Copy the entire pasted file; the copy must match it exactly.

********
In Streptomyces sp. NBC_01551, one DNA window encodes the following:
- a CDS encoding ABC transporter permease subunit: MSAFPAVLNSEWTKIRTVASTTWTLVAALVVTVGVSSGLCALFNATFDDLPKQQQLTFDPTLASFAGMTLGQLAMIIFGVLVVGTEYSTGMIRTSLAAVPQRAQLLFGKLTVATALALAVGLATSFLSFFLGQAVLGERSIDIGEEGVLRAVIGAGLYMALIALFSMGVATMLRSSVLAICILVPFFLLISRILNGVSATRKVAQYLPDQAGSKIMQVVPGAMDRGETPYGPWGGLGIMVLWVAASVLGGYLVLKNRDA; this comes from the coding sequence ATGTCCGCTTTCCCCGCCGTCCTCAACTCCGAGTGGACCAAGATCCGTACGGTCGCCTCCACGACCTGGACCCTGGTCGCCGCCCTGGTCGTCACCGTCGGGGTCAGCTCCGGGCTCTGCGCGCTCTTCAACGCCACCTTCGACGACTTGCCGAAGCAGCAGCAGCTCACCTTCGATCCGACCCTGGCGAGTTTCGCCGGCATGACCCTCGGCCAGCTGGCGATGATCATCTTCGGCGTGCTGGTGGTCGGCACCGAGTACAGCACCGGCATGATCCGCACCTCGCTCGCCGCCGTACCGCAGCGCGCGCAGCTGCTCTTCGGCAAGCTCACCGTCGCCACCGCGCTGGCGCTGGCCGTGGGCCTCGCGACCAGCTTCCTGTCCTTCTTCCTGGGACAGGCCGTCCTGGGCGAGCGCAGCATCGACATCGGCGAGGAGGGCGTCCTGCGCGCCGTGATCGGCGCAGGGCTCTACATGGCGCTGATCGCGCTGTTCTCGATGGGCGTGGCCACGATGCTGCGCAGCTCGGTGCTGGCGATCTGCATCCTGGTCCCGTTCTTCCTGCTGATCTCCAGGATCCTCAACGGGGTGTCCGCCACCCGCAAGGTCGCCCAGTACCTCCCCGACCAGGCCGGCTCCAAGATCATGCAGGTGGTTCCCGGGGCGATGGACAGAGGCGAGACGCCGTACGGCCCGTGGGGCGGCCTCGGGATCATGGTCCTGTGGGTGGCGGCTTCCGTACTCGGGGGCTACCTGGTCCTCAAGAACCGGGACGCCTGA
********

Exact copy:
In Streptomyces sp. NBC_01551, one DNA window encodes the following:
- a CDS encoding ABC transporter permease subunit: MSAFPAVLNSEWTKIRTVASTTWTLVAALVVTVGVSSGLCALFNATFDDLPKQQQLTFDPTLASFAGMTLGQLAMIIFGVLVVGTEYSTGMIRTSLAAVPQRAQLLFGKLTVATALALAVGLATSFLSFFLGQAVLGERSIDIGEEGVLRAVIGAGLYMALIALFSMGVATMLRSSVLAICILVPFFLLISRILNGVSATRKVAQYLPDQAGSKIMQVVPGAMDRGETPYGPWGGLGIMVLWVAASVLGGYLVLKNRDA; this comes from the coding sequence ATGTCCGCTTTCCCCGCCGTCCTCAACTCCGAGTGGACCAAGATCCGTACGGTCGCCTCCACGACCTGGACCCTGGTCGCCGCCCTGGTCGTCACCGTCGGGGTCAGCTCCGGGCTCTGCGCGCTCTTCAACGCCACCTTCGACGACTTGCCGAAGCAGCAGCAGCTCACCTTCGATCCGACCCTGGCGAGTTTCGCCGGCATGACCCTCGGCCAGCTGGCGATGATCATCTTCGGCGTGCTGGTGGTCGGCACCGAGTACAGCACCGGCATGATCCGCACCTCGCTCGCCGCCGTACCGCAGCGCGCGCAGCTGCTCTTCGGCAAGCTCACCGTCGCCACCGCGCTGGCGCTGGCCGTGGGCCTCGCGACCAGCTTCCTGTCCTTCTTCCTGGGACAGGCCGTCCTGGGCGAGCGCAGCATCGACATCGGCGAGGAGGGCGTCCTGCGCGCCGTGATCGGCGCAGGGCTCTACATGGCGCTGATCGCGCTGTTCTCGATGGGCGTGGCCACGATGCTGCGCAGCTCGGTGCTGGCGATCTGCATCCTGGTCCCGTTCTTCCTGCTGATCTCCAGGATCCTCAACGGGGTGTCCGCCACCCGCAAGGTCGCCCAGTACCTCCCCGACCAGGCCGGCTCCAAGATCATGCAGGTGGTTCCCGGGGCGATGGACAGAGGCGAGACGCCGTACGGCCCGTGGGGCGGCCTCGGGATCATGGTCCTGTGGGTGGCGGCTTCCGTACTCGGGGGCTACCTGGTCCTCAAGAACCGGGACGCCTGA